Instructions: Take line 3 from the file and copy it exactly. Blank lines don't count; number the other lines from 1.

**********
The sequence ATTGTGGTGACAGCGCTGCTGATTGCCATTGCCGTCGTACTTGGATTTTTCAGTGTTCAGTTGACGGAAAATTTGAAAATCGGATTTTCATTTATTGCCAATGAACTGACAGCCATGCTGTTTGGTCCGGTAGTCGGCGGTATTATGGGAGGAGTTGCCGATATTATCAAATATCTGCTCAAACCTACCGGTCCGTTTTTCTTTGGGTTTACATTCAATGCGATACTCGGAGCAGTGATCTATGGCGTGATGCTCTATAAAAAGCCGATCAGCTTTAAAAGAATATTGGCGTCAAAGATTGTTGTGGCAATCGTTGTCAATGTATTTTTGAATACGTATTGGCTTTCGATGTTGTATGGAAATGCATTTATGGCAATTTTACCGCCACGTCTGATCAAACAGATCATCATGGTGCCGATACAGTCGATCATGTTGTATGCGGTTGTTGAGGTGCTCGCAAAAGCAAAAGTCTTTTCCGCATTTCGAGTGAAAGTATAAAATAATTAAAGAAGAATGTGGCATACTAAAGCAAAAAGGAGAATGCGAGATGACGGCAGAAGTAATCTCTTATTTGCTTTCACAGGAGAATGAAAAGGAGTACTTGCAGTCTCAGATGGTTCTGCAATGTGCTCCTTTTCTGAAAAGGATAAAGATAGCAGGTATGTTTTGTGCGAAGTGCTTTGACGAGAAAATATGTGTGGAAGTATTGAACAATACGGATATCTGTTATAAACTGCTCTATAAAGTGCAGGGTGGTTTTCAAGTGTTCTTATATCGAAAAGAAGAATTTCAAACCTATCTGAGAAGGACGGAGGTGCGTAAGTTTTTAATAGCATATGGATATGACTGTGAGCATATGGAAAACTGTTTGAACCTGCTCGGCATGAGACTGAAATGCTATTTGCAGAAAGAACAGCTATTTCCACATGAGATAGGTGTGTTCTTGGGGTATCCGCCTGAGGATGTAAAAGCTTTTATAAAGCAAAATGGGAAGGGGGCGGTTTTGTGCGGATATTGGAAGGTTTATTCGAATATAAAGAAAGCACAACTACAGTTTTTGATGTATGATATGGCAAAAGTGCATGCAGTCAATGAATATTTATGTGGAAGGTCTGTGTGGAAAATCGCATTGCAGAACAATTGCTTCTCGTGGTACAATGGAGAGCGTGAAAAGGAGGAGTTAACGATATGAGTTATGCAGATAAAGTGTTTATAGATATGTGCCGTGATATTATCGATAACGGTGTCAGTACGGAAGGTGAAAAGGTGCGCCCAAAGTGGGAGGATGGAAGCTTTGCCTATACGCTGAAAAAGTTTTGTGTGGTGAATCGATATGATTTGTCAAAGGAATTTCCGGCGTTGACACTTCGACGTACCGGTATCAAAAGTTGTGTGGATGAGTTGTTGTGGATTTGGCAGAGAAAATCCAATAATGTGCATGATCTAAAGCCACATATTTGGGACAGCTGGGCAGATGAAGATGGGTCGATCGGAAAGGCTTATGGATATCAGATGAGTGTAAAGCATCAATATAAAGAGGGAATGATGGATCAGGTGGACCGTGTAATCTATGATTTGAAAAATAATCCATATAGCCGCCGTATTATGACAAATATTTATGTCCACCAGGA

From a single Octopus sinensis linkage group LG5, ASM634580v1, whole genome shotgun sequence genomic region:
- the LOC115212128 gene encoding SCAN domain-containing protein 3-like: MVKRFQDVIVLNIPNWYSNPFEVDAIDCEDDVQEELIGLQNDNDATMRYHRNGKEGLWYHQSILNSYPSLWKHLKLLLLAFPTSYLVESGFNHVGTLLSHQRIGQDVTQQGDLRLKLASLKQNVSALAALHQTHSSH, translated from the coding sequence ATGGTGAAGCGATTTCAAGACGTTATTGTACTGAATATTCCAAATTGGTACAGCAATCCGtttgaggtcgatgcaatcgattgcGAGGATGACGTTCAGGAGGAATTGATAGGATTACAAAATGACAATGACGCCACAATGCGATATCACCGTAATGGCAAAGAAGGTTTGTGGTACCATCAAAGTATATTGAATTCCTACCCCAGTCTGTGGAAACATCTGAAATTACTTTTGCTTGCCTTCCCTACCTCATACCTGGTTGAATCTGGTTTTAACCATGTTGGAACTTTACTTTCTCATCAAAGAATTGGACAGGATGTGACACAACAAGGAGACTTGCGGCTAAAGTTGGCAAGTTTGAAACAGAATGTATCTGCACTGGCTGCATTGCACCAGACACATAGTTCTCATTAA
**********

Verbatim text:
- the LOC115212128 gene encoding SCAN domain-containing protein 3-like: MVKRFQDVIVLNIPNWYSNPFEVDAIDCEDDVQEELIGLQNDNDATMRYHRNGKEGLWYHQSILNSYPSLWKHLKLLLLAFPTSYLVESGFNHVGTLLSHQRIGQDVTQQGDLRLKLASLKQNVSALAALHQTHSSH, translated from the coding sequence ATGGTGAAGCGATTTCAAGACGTTATTGTACTGAATATTCCAAATTGGTACAGCAATCCGtttgaggtcgatgcaatcgattgcGAGGATGACGTTCAGGAGGAATTGATAGGATTACAAAATGACAATGACGCCACAATGCGATATCACCGTAATGGCAAAGAAGGTTTGTGGTACCATCAAAGTATATTGAATTCCTACCCCAGTCTGTGGAAACATCTGAAATTACTTTTGCTTGCCTTCCCTACCTCATACCTGGTTGAATCTGGTTTTAACCATGTTGGAACTTTACTTTCTCATCAAAGAATTGGACAGGATGTGACACAACAAGGAGACTTGCGGCTAAAGTTGGCAAGTTTGAAACAGAATGTATCTGCACTGGCTGCATTGCACCAGACACATAGTTCTCATTAA